I believe the novella is the perfect form of prose fiction. It is the beautiful daughter of a rambling, bloated, ill-shaven giant (but a giant who’s a genius on his best days)…How often one reads a contemporary full-length novel and thinks quietly, mutinously, that it would have worked out better at half or a third the length. I suspect that many novelists clock up sixty thousand words after a year’s work and believe (wearily, perhaps) that they are only half way there. They are slaves to the giant, instead of masters of the form.
–from “Some Notes on the Novella” by Ian McEwan (2012 New Yorker article)
Sigrid Nunez has written six novels and one memoir, but her entire literary output stacked back-to-back would be the size of a toaster. I first discovered her memoir about Susan Sontag (118 pages) a couple of years ago, and I felt that not one drop of ink had been wasted. In a way, it is sad Nunez has gotten so much attention for the Sontag book–mostly from those who want the inside scoop about the deliberately puzzling icon–at the expense of her six previous books.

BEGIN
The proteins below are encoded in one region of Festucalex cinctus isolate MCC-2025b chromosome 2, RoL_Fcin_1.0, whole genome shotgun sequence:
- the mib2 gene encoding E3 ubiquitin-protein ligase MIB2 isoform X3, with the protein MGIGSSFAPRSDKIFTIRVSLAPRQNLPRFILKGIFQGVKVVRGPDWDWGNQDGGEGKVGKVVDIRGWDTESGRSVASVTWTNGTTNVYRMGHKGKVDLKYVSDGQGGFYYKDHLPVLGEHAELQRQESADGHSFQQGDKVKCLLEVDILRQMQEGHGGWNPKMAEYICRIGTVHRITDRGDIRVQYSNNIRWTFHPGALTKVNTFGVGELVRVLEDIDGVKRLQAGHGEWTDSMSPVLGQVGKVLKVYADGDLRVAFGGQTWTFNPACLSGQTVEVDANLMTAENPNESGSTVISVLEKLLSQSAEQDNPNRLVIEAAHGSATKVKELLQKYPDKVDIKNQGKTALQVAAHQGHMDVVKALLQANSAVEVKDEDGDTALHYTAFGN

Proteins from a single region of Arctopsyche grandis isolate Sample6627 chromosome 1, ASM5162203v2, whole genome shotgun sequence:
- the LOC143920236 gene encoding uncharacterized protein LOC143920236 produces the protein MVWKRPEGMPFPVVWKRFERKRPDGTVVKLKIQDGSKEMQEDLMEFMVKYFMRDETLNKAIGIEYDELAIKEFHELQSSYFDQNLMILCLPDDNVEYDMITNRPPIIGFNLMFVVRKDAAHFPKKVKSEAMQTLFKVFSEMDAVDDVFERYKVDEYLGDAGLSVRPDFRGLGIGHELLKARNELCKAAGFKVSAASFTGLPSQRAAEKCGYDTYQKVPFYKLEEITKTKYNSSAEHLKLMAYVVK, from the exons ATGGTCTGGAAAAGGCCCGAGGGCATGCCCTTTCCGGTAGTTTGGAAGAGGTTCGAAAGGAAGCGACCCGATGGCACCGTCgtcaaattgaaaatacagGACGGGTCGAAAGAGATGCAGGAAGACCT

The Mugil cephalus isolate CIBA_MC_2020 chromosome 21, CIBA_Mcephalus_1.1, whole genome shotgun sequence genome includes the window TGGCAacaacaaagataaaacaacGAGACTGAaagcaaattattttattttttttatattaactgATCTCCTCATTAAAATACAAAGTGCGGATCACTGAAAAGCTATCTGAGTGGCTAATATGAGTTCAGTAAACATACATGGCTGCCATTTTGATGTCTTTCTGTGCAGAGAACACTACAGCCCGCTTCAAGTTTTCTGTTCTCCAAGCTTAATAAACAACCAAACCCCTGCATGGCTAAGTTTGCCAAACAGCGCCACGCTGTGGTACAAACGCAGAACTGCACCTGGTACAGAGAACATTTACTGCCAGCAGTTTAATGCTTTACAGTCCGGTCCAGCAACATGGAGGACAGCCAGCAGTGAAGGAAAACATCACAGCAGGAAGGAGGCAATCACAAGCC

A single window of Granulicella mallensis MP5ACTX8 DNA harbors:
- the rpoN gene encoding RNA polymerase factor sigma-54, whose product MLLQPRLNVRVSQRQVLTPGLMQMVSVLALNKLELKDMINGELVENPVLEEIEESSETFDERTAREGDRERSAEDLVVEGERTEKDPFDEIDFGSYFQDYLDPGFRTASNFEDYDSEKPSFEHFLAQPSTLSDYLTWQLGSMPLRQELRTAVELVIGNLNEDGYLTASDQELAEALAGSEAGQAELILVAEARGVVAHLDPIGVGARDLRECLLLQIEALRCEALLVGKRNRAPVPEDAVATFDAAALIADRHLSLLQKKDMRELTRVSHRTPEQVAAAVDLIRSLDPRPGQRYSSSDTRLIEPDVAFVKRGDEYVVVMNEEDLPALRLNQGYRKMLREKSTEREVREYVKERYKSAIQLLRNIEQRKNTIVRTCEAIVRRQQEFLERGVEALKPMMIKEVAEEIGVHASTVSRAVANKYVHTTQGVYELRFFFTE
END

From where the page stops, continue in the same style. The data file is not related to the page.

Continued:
Take her first novel–A Feather on the Breath of God. It is full of satisfying “writerly” description, such as “fiery red sausage with specks of fat like embedded teeth” and “the ash-pink dawn” and “women with feet like little deer hooves.” She also includes many insightful musings, like “I had discovered the miraculous possibility that art holds out to us: to be part of the world and to be removed from the world at the same time.”
Her second novel–Naked Sleeper–isn’t as well-combed as the first and there are several speed bumps that could have been worked out. But its 235 pages are still written with delicacy and a well-honed sense of humor. When her character Nona finally meets up with the man who has sent her so many heated love letters, the letdown is both devastating and absurdly comical.
Four more Nunez novels await to be polished off in a good binge-read, or maybe in a series of tiny snacks, like trail mix or exotic appetizers or a light borscht. (Not to mention a bottle of cherry Kombucha!)
The smaller, the better…